• 26. PROJECT MANAGEMENT CYCLE DREAM or WISH Design Plan Execute Finalise
  • 27. PROJECT MANAGEMENT CYCLE DREAM or WISH Design Identification & Specification Plan Execute The actual project Finalise Every project has an end
  • 28. PROJECT MANAGEMENT CYCLE DREAM or WISH Design Monitoring & Evaluation Plan Execute Finalise
  • 29. PROJECT MANAGEMENT CYCLE DREAM or WISH Design Monitoring & Evaluation Plan Execute Finalise Final evaluation to collect lessons learned
  • 30. PROJECT MANAGEMENT CYCLE
  • 31. PROJECT MANAGEMENT CYCLE
  • 32. PROJECT MANAGEMENT CYCLE
  • 33. PROJECT MANAGEMENT CYCLE INITIATE - This phase is where an idea or a proposal is authorized and funded as a project. It may include some initial planning and estimating to clarify its objective and scope. PLAN - This phase includes two distinct components; the development of plans that are required as part of the proposal – core planning, and the plans to manage the implementation of the project – facilitation planning. IMPLEMENT . Implementation includes taking all necessary actions to ensure the activities in the project plan are completed and the outputs of the plan are produced. Includes task assignments and authorizations to execute plans. MONITOR - Monitoring is about measuring the progress of a project against its objectives, looking at deviations from the plan and deciding on corrective steps to put the project back on track. It looks at the log-frame indicators and schedule and budget targets. ADAPT - This phase refers to the process by which the project manager adapts its project management methods from the insights and learning that was captured. It also refers to the changes that need to be incorporated in the original processes, approaches, strategies and methods planned to deliver the project interventions CLOSE - The closing phase of the project is when the project has achieved the planned objectives and all deliverables have been produced. The phase also includes the project evaluation to see if the original objectives were achieved or not
  • 34. PROJECT MANAGEMENT CYCLE INITIATE - This phase is where an idea or a proposal is authorized and funded as a project. It may include some initial planning and estimating to clarify its objective and scope. PLAN - This phase includes two distinct components; the development of plans that are required as part of the proposal – core planning, and the plans to manage the implementation Planning is important for: of the project – facilitation planning. • getting an overview of what needs to be done IMPLEMENT . Implementation don’t forget anything • making sure you includes taking all necessary actions to ensure the activities in the project• plan are completed and the outputs in the plan are produced. Includes task making sure you handle things of the right order • being able to know what the finish assignments and authorizations to execute plans. date is MONITORWhen Planning you measuring opportunity to:a project against its objectives, - Monitoring is about have the the progress of looking at • include lessons learned and beston corrective steps to put the project back on deviations from the plan and deciding practices track. It looks at the log-frame indicators and schedule and budget targets. • inform others what is going to happen • inform others to why, when and what you will manager adapts ADAPT - This phase refers by the process by which the project need them for its project • get reviews from insights and learning nothing is left out management methods from theothers to make surethat was captured. It also refers to the changes that need to be incorporated in the original processes, approaches, strategies and methods planned to deliver the project interventions CLOSE - The closing phase of the project is when the project has achieved the planned objectives and all deliverables have been produced. The phase also includes the project evaluation to see if the original objectives were achieved or not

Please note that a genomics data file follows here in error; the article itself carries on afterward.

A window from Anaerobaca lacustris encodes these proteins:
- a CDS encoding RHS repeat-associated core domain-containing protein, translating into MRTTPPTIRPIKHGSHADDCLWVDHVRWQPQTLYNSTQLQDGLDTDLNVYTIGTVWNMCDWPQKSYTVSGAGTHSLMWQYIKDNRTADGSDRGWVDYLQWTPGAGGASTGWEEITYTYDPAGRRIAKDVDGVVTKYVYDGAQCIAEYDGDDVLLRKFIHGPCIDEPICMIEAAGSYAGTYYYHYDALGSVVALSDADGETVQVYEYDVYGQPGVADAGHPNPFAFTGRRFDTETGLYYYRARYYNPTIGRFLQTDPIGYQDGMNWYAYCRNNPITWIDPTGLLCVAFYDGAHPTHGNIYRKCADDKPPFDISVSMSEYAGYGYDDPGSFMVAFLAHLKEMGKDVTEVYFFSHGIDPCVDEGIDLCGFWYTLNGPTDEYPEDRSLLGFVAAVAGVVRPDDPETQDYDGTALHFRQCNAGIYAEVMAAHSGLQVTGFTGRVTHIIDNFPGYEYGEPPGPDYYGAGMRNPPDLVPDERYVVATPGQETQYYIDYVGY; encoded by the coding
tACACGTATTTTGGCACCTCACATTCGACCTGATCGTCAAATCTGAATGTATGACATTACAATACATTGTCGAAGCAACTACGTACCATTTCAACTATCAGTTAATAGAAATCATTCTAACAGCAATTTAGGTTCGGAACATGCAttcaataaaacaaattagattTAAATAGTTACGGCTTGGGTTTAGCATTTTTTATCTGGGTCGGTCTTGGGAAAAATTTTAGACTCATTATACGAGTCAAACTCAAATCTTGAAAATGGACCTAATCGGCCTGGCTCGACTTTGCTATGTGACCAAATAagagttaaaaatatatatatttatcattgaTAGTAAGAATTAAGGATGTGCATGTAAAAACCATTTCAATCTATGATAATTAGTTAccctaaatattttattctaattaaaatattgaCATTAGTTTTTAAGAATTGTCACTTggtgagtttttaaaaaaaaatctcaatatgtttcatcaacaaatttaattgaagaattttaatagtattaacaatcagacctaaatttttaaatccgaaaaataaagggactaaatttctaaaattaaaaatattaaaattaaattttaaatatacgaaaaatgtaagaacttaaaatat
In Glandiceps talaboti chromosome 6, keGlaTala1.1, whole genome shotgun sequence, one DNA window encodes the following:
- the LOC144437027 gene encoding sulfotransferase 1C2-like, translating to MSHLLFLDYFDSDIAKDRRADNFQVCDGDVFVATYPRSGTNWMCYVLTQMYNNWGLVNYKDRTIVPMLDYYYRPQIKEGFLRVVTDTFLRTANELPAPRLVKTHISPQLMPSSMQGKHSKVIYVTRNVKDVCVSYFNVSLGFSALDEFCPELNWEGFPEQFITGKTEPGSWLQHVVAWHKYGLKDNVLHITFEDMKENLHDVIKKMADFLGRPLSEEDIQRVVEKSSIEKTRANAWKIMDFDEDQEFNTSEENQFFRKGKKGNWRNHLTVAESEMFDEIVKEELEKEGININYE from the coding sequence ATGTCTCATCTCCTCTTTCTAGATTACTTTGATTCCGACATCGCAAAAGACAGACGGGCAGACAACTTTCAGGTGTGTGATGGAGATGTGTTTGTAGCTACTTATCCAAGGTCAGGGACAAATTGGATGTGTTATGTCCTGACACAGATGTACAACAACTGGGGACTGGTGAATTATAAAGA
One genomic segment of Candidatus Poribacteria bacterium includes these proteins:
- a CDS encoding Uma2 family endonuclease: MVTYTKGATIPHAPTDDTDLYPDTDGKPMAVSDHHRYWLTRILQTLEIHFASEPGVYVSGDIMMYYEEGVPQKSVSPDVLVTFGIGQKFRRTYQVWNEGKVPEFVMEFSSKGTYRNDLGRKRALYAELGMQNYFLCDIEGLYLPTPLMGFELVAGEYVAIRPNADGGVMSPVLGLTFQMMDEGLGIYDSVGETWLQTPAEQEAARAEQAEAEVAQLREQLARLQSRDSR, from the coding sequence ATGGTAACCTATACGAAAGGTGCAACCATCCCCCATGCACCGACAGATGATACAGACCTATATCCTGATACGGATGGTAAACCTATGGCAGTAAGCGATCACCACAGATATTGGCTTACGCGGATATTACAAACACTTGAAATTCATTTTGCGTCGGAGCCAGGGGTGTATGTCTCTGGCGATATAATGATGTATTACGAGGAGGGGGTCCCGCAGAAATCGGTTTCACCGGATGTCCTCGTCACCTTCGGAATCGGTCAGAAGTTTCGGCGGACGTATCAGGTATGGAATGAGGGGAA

• 35. PROJECT MANAGEMENT CYCLE TIPS • Input from others; Experts, books, lessons learned, Brainstorms, Cross-check, reviews • Break big challenge down into small pieces • Begin with the end in mind (S. Covey) • Use risks as a guide – start with high impact / high likelihood risks first
  • 36. PROJECT MANAGEMENT CYCLE TIPS • Focus on the shortest path to result / critical path • Visualize, display and repeatedly communicate • Search for buy-in from the ‘stakeholders’ • Prioritization; use action lists
  • 37. 3 PRINCIPLES
  • 38. PROJECT MANAGEMENT – The three principles 1. PLANNING.. 2. COMMUNICATION.. 3. RISK MANAGEMENT..
  • 39. PROJECT MANAGEMENT – The three principles 1. PLANNING – the process of (1) defining what will happen in the project, how it is prepared, by whom and when, the cost and any dependencies. (2) monitoring and adjustment. 2. COMMUNICATION – the process of (1) informing all ‘stakeholders’, beneficiaries, workers, colleagues, sponsors / donors, media; (2) Getting and maintaining buy-in of decisions makers; (3) Listening. 3. RISK MANAGEMENT – the process of identification, evaluation and mitigation of any project risk.
  • 40. PROJECT MANAGEMENT – The three principles 1. PLANNING – the process of (1) defining what will happen in the project, how it is prepared, by whom and when, the cost and any dependencies. (2) monitoring and adjustment. 2. COMMUNICATION – the process of (1) informing all ‘stakeholders’, beneficiaries, workers, colleagues, sponsors / donors, media; (2) Getting and maintaining buy-in of decisions makers; (3) Listening. 3. RISK MANAGEMENT – the process of identification, evaluation and mitigation of any project risk.
  • 41. 1. PLANNINGPlanning is bringing the future into the present so that you can do something about it now” (Alan Lakein)
  • 42. PROJECT PLANNING Time wasting  Planning detail  High risk; plan more Low high Project complexity